A sting in the tale
Three hot hours later, it was generally agreed that this wasn’t what they’d had in mind. Every tile removed revealed a larger and larger colony. It had been there for years and was the largest they’d ever seen with, they calculated, more than 65,000 honey bees, each one of which became increasingly cross as their home was dismantled.
The noise and the stickiness were like nothing I’d ever known as I went up and down the ladder to remove the plastic bags full of comb and honey and accompanying bees that were being broken away from under the roof. They separated some—the bits most likely to hold the queen and the brood cells full of grubs —into a hive, but the rest would be taken away and the honey extracted. They promised me a jar.
Zam watched from a safe distance until a bee lodged itself in his hair. There’s something about Zam and bees. They go for him. He’s affronted by this, takes it personally and there is no doubt that, for the first time ever, it’s me who’s more comfortable with the natural world. If Zam is Tom, I am Margot. Until now.
Eventually, the men descended and considered their handiwork. They’d strapped the hive to the place where tiles used to hang: if they’d got the queen, the rest would follow. ‘Let’s hope it doesn’t rain,’ Geoff said as we stared at the roof’s gaping hole. Then, he made me hold a bee without my gloves on, holding it in the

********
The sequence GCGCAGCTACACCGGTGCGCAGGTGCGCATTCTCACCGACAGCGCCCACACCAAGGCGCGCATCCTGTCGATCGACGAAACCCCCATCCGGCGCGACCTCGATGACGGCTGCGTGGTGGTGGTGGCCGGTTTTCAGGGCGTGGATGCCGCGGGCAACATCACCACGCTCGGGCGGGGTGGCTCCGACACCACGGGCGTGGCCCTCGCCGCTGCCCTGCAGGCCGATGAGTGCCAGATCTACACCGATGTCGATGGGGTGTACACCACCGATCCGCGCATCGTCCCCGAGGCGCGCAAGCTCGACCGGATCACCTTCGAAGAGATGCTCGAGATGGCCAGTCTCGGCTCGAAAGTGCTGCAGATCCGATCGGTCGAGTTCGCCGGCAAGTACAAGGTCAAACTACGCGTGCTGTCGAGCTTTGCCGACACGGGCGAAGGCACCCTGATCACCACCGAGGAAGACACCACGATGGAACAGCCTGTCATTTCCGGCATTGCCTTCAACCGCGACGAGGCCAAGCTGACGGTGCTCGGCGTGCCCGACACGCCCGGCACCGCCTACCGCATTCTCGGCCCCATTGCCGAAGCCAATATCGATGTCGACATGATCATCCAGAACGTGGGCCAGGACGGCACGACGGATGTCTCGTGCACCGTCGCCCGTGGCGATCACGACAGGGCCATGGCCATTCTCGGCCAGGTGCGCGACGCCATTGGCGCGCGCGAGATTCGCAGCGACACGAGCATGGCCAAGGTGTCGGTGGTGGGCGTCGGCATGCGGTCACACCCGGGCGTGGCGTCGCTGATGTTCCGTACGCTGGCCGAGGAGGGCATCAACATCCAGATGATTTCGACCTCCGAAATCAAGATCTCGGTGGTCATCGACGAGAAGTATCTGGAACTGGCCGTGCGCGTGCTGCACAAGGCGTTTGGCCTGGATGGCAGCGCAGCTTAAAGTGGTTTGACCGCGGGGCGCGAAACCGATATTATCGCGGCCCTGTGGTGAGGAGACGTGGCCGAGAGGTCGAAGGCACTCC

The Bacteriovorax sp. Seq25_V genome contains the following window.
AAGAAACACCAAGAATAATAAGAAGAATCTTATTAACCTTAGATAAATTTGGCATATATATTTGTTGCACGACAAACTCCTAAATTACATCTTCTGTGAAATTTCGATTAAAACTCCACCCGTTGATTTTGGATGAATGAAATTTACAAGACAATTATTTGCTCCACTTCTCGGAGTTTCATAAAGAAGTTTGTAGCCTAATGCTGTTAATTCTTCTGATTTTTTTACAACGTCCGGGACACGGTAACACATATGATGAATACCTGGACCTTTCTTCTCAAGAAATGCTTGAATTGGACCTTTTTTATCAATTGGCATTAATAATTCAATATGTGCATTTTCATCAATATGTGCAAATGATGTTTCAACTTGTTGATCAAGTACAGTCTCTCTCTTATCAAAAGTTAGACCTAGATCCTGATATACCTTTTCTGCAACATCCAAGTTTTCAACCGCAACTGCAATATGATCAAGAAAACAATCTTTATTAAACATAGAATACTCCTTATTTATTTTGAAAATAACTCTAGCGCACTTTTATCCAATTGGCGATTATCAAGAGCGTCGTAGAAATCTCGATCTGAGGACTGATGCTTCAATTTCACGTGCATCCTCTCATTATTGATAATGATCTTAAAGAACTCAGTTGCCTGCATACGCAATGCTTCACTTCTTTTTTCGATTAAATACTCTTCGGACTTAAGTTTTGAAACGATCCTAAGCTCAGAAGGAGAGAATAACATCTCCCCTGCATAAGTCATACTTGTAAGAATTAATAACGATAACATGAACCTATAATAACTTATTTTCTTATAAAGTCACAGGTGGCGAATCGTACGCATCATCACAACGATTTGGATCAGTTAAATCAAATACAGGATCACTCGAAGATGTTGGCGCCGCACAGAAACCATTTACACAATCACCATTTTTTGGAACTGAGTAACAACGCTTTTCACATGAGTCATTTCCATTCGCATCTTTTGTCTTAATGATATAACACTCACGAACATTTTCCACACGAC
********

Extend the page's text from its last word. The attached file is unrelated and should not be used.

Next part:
It was the largest colony they’d ever seen, more than 65,000 increasingly cross honey bees
palm of his hand like a sugar lump before a pony. I picked it up. ‘That’s a drone,’ he explained, ‘they don’t have stings.’ He was testing my bee nerve.
‘Would you like a glass of water?’ I asked as we piled sticky bags into the back of their car. ‘Like it even more with a hop in it,’ they smiled. I found beer and cooked sausages and tried to absorb some of the knowledge pouring out of them because I’d need it when my bees were returned to me in due course. While they talked, they absent-mindedly pulled stings out of their fingers.
‘We’ll come back in a couple of days.’ I told them we’d be on holiday by then. ‘You don’t want to leave that scaffolding up for long.’ they chuckled. ‘It’ll be knicked.’ And then they drove away in a small, battered hatchback, the back end of which was buzzing with bees and with the ‘smoker’ they’d occasionally used to calm the furious bees still making fumes in the boot.
We rang a few days later. ‘Did it work?’ I asked, excited at the idea of our bees now safely in a hive. ‘Bad news,’ said Geoff. ‘Wasps got into the hive and killed the lot.’ All that effort undone by some dastardly wasps. Neither of us mentioned the jar of honey.